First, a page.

Saturday, July 29, 2006

The Insantity Defense Applied to Terrorism

Couldn't help agreeing with Hugh Hewitt today as I read various reports concerning the terrorist act at the Seattle Jewish Center yesterday.

There is a continuum in the media's coverage of terrorist incidents that runs from John Hinkley through Sirhan Sirhan and Oswald to McVeigh and the 19 of 9/11. Each was a political act, though in Hinkley's case there wasn't a "political" motive. But the "mental state" of a terrorist doesn't help the public sort through the implications of a terrorist act. Any crime of violence done to avenge a political grievance is an act of terrorism. Haq's murder of at least one employee of the Jewish Federation is an act of terrorism. What the public needs to know is the likelihood of other such acts being committed by similarly situated individuals. Introducing "mental illness" so early in the story is an invitation to say "lone whacko," and leave it at that. Mistake number one.

A huge debate has raged within the criminal law arena for almost 100 years: When is a person's mental state a defense against punishment for a crime. It would take a book or a shelf full of books to fully explore this subject. However, a new variation on this issue may be a huge component in how we think about and execute a war against terrorists.

If the "Muslim" who shot these defenseless Jewish women in Seattle did so party because of mental defect, does that, or should that, change our view on the entire event? Is it possible for someone to walk into a building with a loaded gun and start shooting perfect strangers for no other reason than that they are Jewish and not be mentally defective? Is it possible for someone to walk onto a bus load of perfect strangers with explosives strapped to their body, in order to kill unarmed women and children and themselves, and not be mentally defective.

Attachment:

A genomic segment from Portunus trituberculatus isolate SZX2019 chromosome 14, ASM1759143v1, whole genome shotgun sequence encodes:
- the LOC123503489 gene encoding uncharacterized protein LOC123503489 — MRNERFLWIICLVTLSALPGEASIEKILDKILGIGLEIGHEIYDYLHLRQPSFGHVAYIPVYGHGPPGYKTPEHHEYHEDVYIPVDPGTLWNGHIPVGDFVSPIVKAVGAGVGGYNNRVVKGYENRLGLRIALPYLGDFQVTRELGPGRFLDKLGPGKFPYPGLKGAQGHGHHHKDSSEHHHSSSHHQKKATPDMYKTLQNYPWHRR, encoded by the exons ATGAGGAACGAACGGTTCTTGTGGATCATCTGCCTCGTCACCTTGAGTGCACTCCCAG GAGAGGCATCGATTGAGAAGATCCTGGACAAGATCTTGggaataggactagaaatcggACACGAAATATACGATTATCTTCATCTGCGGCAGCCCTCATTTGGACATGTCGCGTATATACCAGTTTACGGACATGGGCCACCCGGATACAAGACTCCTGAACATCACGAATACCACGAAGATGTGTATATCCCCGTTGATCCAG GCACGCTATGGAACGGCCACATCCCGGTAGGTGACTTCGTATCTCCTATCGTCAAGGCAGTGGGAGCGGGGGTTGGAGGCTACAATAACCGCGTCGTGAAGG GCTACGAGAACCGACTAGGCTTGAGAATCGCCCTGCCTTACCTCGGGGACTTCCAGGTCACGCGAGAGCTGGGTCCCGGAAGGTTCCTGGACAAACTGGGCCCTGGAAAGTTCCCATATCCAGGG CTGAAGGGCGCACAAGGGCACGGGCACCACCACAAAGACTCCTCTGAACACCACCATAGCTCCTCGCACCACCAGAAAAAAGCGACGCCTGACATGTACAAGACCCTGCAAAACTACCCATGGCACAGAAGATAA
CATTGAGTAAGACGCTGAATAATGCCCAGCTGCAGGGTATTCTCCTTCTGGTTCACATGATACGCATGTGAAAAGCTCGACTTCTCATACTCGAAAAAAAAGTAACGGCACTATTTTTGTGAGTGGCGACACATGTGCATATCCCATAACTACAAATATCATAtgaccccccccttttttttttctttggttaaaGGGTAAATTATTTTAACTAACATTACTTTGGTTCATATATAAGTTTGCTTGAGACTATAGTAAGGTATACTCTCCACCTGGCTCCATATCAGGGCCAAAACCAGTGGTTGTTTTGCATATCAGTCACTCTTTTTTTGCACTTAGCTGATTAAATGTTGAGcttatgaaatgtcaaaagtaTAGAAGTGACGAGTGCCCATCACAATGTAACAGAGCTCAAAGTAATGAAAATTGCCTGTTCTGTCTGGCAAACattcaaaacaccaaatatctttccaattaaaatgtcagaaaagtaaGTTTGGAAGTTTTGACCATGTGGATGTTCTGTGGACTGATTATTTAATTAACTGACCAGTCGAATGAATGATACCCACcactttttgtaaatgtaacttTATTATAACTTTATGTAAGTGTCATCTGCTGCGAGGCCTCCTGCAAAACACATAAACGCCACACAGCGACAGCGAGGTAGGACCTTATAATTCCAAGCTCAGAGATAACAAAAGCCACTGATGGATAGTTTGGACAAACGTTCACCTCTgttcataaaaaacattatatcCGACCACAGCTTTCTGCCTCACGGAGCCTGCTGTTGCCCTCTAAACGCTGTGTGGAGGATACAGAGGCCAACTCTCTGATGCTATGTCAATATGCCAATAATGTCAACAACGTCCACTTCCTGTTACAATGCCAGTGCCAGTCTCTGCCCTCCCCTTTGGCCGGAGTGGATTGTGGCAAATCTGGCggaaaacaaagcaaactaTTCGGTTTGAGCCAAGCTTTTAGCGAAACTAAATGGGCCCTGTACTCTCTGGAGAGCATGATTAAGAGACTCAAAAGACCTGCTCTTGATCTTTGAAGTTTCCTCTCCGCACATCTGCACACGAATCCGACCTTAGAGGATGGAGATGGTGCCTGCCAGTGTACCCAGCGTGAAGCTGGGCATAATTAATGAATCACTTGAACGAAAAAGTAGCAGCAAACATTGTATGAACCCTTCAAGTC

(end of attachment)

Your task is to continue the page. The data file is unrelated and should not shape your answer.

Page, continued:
Is it possible for someone to lob missles into civilian areas having no clue as to whether they will land on a grammer school, a hospital, or fellow Muslims, and be considered mentally "normal?"

Already some seem to believe that North Korean Premier Kim and Iranian President Mahmoud Ahmadinejad are certifiable. Does that diminish their culpability? If we try Kim for his crimes against humanity, should he go to a mental hospital instead of gulag?

In some ways, it would seem to make it easier to sell reluctant American citizens and European nations on the idea of irradicating Islamofacists if they were perceived as nutty beyond redemption. But in this era of compassion for those who are somehow deficient in one way or another, it might be the very perception of Islamofacists as Wackjobs that keep those folks from getting serious about destroying them before they destroy us.

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